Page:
Official: Vilamoura bought by American fund

It’s finally official – Vilamoura has been taken over by American private equity firm Lone Star Funds.

The US fund has acquired Garvecat, the company responsible for developing the Vilamoura resort, in a deal that has been dubbed “the largest of Portugal’s tourism sector in the last 10 years”.

The news was confirmed on Thursday (April 2) by real estate consultants CBRE, who provided advisory services, but the amount for which the resort changed hands is being kept firmly under wraps.

In fact, details of what is in store for the world-class resort are still scarce.

In a short statement, Lone Star said it plans to “strengthen and revive” the resort through a long-term investment plan.

The agreement will see Lusort, the company that manages Vilamoura marina and most of the surrounding resort, changing hands from Catalan savings bank Catalunyacaixa to Lone Star Funds.

Francisco Sottomayor, head of development of CBRE Portugal, admitted that reaching an agreement was difficult due to the “large scale of the deal”.

“It was an extremely complex deal, not only due to its scale, but to the type of asset it is: a group of companies with a very diverse range of assets, including many plots of lands, the concession of the best Portuguese marina and a significant number of already-constructed buildings,” he said.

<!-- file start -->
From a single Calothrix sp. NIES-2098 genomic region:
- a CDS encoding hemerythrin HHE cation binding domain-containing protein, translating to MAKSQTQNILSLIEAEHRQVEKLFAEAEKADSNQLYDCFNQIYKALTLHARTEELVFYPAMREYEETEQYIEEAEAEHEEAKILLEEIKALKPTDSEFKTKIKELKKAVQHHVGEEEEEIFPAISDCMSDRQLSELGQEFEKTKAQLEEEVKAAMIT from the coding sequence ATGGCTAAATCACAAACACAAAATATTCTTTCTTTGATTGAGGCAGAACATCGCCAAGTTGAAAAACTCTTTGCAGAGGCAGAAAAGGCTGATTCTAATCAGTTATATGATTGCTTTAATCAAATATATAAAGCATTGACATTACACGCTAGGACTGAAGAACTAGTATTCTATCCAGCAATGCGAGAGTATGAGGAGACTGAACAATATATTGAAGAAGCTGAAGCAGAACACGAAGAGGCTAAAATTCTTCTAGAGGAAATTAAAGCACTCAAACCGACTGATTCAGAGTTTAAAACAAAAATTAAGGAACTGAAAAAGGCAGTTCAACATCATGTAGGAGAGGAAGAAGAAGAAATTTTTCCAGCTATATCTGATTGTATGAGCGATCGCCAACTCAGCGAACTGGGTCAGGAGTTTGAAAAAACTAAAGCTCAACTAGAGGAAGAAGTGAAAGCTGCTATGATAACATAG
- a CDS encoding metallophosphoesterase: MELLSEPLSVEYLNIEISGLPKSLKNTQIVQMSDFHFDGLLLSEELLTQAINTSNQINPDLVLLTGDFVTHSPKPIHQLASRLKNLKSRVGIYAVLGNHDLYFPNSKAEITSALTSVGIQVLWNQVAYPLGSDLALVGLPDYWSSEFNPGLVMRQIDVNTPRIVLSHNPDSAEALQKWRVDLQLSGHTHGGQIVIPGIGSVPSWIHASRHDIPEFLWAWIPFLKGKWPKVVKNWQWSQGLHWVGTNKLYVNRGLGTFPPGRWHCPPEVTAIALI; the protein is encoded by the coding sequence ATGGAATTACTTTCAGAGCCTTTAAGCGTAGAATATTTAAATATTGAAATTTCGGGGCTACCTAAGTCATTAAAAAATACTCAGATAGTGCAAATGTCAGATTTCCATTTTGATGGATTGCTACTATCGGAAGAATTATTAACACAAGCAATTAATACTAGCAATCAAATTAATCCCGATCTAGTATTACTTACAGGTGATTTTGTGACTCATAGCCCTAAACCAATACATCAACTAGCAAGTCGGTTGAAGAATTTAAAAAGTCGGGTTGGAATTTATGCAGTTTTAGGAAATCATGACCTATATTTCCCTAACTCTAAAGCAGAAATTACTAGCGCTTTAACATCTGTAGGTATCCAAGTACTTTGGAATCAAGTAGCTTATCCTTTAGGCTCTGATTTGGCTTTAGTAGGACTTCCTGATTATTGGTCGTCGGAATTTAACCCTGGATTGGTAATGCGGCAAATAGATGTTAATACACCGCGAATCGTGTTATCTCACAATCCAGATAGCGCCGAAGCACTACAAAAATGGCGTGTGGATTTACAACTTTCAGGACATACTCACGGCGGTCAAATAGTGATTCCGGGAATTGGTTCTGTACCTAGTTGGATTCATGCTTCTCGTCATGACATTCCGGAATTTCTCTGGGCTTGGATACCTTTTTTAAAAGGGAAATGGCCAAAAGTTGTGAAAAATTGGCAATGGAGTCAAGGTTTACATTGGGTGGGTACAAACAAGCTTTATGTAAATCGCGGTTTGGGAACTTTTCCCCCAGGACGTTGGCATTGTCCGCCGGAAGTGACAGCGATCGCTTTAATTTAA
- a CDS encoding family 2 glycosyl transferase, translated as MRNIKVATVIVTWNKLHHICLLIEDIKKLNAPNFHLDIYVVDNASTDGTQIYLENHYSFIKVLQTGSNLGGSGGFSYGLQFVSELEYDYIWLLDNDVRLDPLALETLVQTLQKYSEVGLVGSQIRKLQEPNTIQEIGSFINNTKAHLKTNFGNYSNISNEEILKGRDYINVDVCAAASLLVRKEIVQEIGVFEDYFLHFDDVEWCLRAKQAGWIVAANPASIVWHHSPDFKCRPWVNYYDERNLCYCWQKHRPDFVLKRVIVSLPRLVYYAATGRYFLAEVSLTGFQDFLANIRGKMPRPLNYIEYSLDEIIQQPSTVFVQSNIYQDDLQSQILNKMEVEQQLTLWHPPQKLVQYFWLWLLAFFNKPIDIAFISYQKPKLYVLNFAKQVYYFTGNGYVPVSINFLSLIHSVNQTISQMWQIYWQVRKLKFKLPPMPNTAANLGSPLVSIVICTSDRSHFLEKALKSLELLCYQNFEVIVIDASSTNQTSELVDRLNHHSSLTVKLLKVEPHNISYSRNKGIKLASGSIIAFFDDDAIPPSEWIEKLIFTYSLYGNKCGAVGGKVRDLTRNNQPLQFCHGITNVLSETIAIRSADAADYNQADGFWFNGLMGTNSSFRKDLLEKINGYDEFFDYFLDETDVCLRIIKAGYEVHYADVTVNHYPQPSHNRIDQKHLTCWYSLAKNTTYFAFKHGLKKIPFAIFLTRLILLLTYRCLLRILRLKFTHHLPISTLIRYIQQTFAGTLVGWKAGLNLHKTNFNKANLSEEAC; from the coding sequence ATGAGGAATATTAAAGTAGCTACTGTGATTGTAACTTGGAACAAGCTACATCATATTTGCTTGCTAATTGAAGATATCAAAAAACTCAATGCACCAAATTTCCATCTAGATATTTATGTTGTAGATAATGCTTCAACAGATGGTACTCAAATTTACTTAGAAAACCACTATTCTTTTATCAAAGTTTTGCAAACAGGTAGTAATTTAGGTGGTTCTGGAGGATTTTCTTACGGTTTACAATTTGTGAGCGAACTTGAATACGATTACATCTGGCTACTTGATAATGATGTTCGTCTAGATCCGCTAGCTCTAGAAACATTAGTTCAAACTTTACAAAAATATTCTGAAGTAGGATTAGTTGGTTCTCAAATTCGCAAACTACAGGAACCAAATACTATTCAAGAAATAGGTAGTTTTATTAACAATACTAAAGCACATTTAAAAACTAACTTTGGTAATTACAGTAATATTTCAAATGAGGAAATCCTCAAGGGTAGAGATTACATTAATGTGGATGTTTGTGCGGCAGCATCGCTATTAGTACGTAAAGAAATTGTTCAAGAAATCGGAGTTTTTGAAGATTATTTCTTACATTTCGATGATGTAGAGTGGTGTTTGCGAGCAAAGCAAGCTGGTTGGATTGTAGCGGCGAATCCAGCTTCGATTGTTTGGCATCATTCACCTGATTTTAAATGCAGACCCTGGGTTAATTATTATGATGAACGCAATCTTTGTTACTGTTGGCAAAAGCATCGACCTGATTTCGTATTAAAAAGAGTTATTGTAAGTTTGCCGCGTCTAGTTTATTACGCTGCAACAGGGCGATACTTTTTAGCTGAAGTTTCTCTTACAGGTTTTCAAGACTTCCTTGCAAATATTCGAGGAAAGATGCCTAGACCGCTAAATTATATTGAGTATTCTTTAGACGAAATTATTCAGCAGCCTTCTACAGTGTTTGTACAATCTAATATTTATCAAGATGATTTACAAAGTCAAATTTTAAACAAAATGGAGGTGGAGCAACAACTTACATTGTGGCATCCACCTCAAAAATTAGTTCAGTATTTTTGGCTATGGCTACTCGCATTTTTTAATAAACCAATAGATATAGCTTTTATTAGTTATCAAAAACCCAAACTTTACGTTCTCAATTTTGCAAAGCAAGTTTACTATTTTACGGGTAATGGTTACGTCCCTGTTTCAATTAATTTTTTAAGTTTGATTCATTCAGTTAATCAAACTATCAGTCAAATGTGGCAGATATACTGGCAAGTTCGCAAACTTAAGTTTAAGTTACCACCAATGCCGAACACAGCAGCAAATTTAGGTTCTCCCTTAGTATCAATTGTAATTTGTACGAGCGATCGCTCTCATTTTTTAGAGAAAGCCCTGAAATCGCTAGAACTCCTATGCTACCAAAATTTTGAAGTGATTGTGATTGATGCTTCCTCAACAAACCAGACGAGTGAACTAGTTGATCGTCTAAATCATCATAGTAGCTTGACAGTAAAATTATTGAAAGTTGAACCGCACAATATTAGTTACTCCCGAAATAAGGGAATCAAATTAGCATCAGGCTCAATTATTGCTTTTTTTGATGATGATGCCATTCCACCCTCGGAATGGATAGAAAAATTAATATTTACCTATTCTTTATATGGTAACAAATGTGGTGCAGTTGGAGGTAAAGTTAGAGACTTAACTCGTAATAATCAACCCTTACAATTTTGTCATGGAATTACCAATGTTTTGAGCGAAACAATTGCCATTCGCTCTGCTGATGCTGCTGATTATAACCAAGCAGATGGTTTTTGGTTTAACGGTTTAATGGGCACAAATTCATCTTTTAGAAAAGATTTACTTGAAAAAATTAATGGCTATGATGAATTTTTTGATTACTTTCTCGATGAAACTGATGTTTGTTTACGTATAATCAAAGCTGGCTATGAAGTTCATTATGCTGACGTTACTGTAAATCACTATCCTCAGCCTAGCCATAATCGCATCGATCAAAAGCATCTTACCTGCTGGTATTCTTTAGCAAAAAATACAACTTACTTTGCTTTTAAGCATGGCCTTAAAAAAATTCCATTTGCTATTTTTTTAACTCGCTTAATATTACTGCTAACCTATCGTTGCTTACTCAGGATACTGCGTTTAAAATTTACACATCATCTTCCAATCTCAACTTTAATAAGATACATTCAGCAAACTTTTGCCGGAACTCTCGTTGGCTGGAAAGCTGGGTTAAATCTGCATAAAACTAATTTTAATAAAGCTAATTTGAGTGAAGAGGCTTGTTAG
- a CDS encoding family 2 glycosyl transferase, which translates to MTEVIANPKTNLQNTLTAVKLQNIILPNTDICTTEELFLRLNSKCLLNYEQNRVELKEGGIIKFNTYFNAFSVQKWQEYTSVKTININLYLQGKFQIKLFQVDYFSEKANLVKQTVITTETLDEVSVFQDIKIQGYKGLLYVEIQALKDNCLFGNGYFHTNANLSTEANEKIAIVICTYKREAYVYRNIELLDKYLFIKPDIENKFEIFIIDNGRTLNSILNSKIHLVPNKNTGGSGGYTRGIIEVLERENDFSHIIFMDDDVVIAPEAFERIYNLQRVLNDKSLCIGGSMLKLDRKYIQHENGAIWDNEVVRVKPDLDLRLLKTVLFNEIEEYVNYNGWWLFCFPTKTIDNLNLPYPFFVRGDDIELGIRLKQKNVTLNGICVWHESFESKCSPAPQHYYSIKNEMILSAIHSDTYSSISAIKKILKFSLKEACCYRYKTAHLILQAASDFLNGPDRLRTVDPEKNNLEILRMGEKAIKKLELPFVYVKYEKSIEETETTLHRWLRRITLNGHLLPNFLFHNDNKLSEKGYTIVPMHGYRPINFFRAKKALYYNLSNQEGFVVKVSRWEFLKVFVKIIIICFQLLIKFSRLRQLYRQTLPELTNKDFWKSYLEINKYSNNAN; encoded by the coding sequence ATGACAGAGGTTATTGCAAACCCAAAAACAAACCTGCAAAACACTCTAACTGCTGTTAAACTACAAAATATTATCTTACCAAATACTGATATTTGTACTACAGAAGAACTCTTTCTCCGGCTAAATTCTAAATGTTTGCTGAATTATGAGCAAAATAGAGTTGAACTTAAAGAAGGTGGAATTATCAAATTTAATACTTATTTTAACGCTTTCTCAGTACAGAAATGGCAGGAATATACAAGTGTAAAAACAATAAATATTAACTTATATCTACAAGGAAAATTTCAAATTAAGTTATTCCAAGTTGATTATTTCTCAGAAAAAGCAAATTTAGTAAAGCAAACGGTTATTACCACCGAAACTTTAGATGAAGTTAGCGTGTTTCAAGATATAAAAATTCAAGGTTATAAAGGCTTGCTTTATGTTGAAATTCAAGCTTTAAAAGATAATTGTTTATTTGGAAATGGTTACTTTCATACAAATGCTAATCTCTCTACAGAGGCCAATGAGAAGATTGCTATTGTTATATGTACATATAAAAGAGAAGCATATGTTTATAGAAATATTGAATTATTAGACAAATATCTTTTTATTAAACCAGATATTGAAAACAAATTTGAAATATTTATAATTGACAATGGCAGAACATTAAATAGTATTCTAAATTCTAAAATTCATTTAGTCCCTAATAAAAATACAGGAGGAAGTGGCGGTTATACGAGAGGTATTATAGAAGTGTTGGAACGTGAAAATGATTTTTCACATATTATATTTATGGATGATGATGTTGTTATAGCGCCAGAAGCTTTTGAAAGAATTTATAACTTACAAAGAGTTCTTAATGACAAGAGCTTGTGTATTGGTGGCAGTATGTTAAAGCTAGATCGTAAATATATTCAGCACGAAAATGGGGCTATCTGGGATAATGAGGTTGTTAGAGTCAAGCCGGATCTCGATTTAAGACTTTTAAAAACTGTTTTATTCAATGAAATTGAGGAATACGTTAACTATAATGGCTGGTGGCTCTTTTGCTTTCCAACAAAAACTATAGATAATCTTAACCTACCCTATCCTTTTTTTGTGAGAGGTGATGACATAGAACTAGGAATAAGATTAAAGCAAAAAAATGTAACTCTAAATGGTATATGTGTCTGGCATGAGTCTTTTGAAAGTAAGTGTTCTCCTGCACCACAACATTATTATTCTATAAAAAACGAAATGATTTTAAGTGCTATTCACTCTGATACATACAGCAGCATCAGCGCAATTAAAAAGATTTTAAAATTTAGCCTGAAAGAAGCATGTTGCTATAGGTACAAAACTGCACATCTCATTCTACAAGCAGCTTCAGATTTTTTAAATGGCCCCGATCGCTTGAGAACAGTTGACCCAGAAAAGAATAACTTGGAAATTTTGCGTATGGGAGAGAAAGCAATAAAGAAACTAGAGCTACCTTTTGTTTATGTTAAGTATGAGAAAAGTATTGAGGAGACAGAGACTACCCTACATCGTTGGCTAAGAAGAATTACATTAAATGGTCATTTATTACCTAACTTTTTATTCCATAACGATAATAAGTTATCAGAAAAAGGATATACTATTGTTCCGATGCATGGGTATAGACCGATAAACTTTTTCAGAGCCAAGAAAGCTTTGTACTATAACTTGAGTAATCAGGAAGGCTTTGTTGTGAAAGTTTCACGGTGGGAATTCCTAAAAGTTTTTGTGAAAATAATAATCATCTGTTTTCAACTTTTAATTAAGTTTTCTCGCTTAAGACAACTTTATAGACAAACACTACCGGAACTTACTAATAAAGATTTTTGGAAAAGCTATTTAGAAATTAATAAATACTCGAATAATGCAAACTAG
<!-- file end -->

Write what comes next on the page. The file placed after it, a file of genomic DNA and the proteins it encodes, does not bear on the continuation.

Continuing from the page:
As CBRE points out, Vilamoura is the oldest resort in Portugal and one of the most popular tourist destinations of Southern Europe. Boasting 2,000 hectares, the resort also features a marina with 825 berths as well as five internationally-recognised golf courses.

There is still 700,000sqm of land to use for further construction, including the controversial project ‘Cidade Lacustre’ which includes the artificial flooding of thousands of hectares of agricultural land to create a “lake city”.

Lone Star background
Lone Star was founded in 1995. Since its establishment, it has organised 14 funds with “aggregate capital commitments totalling over $54 billion”.

On its website the firm says that it seeks investment opportunities in “developed markets that have suffered an economic and/or banking crisis, resulting in a dislocation in asset pricing and value opportunities”.

By MICHAEL BRUXO [email protected]